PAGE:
The movement of water by wind, tide and currents affect the distribution of microorganisms up welling occurs in oceans. It is a process in which the bottom water carries with it a rich supply of nutri-ents and delivers it to the surface region.

Aquatic microorganisms in ponds and lakes

The zonation and stratification of lakes and ponds influence the occurrence of microorganisms. Lakes and ponds of temperate region show thermal stratification, which influences the microbial population in different seasons. In spring and autumn mixing occurs resulting in mas-sive growth of algae called bloom. Lakes and ponds enriched with nutrients show eutrophication. The common microorganisms found in fresh water are Pseudomonas, Flavobacterium, Aeromonas and Alcaligenes. Estuary is semi-enclosed coastal water body having con-nection with the open sea. It receives fresh water with all particulate suspensions through rivers. In areas receiving domestic wastes with organic nutrients contain the following organisms: Coliforms, FaecalStreptococci, Bacillus, Clostridium, Thiothrix and Thiobacillus. Soilbacteria such as Azotobacter, Nitrosomonas and Nitrobacter are also foundganismsin fromwater.theVeryclassesfw fungal or Ascomycetes Phycomycetes and Fungi-imperfecti are also present inwater.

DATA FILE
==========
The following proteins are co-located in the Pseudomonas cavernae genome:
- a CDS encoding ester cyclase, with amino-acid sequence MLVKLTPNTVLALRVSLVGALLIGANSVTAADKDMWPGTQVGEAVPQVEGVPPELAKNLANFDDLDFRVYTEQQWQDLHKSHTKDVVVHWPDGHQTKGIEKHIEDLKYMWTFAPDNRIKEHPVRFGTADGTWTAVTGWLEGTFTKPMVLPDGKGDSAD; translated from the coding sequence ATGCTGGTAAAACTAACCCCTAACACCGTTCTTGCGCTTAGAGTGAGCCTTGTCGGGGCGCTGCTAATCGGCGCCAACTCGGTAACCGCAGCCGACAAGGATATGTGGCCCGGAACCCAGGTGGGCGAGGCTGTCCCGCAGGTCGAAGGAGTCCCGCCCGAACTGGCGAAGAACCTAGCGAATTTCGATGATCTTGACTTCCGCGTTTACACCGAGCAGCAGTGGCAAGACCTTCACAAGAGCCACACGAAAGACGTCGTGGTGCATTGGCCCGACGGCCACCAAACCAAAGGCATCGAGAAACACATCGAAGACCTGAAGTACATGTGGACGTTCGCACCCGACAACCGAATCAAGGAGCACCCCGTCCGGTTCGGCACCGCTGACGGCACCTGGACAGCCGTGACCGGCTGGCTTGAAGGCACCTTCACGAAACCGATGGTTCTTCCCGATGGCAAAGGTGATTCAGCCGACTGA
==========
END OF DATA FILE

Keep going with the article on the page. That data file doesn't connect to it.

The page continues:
Aquatic microorganisms in the sea

The sea is the largest natural environment inhabited by microbes. Bacteria, algae, protozoa, molds and yeast are major groups of micro-organisms found in the sea. The number of microorganisms is more in coastal waters and it gradually decreases in the open sea.

In sea, phytoplanktons form group of microorganisms which convert radiant energy into chemical energy and which support the en-tire population of fishes eg. Diatoms, Cyanobacteria, Dinoflagel-lates, Chrysomonads and Chlamydomonas.


Importance of aquatic microbes